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Maria Popova at Brainpickings tweeted recently about artist Marina Abramović’s new production, “The Cleaner,” noting that it incorporated 40 Swedish choral groups. I couldn’t confirm that the choirs were 40 in number, but it looks like they were diverse.

At Deutsche Welle, Julia Hitz reports on her March 2017 visit to “The Cleaner.”

“Visitors had to leave all their personal belongings at the entrance and were allowed to stay as long as they wanted, becoming part of the performance. In fact, they were the actual performance. …

“Choirs and soloists are part of the performance. A group of professional singers connects the different choirs performing one after the other, resulting in a continuous, eight-hour-long musical performance.

” ‘They’re really a reflection of Sweden, like a small Stockholm: There are choirs of immigrants, such as the Iraqi Women’s Choir or the Bulgarian Choir, as well as traditional Swedish men choirs and church choirs, singing classical songs. Some solo musicians are also part of the performance,’ explains Catrin Lundqvist from Moderna Museet, who picked the choirs with Abramović and choreographer Lynsey Peisinger in a months-long process [that also involved] finding the 29 performers who are accompanying and guiding spectators through …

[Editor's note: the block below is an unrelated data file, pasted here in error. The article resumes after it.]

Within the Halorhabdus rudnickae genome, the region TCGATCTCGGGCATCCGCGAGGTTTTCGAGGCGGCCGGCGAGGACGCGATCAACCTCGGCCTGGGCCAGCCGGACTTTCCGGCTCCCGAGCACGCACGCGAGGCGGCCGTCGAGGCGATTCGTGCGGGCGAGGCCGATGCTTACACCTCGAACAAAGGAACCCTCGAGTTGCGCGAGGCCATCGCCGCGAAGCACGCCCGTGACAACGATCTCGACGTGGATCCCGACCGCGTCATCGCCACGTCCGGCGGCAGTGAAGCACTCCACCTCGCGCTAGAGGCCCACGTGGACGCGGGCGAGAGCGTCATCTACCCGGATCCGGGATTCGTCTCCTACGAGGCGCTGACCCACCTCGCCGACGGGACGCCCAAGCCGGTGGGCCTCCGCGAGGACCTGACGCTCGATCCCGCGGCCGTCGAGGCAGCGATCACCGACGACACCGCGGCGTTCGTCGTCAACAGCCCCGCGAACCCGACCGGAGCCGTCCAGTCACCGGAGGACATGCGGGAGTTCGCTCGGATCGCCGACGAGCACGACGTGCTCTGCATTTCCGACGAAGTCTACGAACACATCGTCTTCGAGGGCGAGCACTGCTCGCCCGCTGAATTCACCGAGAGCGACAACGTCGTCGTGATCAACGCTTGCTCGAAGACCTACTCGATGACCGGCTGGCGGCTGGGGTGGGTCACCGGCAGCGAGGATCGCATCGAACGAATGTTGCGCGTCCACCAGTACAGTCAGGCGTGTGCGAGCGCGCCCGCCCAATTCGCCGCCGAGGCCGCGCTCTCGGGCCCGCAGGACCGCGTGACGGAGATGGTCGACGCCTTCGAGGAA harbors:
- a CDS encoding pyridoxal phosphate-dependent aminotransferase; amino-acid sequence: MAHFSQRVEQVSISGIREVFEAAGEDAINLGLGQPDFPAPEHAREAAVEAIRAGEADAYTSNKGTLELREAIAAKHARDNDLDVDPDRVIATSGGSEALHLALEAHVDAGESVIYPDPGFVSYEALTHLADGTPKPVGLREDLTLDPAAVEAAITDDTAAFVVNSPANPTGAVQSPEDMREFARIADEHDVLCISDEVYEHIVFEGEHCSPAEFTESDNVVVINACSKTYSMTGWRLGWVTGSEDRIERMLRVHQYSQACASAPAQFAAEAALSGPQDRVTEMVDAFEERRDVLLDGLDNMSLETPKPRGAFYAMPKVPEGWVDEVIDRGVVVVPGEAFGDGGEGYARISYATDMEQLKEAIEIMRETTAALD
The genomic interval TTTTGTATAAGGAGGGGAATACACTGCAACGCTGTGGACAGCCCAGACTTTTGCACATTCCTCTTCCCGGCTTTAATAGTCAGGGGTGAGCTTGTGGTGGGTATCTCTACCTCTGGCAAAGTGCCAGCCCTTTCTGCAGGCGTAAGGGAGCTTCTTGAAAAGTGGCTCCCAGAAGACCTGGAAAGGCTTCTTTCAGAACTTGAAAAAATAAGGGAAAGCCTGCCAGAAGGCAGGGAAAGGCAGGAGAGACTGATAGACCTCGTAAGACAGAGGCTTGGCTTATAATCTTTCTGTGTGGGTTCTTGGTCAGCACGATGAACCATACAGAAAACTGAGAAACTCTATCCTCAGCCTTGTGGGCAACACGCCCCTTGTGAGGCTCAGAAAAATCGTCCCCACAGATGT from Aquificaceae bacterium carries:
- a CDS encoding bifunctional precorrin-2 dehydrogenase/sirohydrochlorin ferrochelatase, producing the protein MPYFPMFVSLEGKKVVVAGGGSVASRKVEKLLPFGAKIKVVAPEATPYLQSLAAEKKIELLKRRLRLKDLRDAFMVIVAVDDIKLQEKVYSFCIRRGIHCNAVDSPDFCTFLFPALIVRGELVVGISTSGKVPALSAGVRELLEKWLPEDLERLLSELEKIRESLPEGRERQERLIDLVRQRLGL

” ‘The Cleaner’ [was] performed daily at the Eric Ericson Hall in Stockholm through March 5, 2017. [Re-performances] of Abramović’s works are held through May 21, 2017. The retrospective will travel to Denmark and then to the Bundeskunsthalle Bonn in Germany next year, from April 20 – August 12, 2018.”

Some critics have called Marina Abramović too egocentric — for example, in the recent MoMA performance that had museum goers lining up for hours to sit and gaze into her eyes. But Maria Popova read her autobiography and feels sympathy for the traumatic childhood that shaped the artist. Popova posts this quote from the book:

‘When one of my baby teeth fell out and the bleeding wouldn’t stop, everyone thought I might have hemophilia so I was put in the hospital for a year. That was the happiest, most wonderful time of my life. Everybody was taking care of me and nobody was punishing me. I never felt at home in my own home and I never feel at home anywhere.’

Read about the Swedish performance of “The Cleaners” here and about Maria Popova’s take on the artist here.

Photo: Moderna Museet/Åsa Lundén
Marina Abramović’s “The Cleaner” performed in Stockholm.

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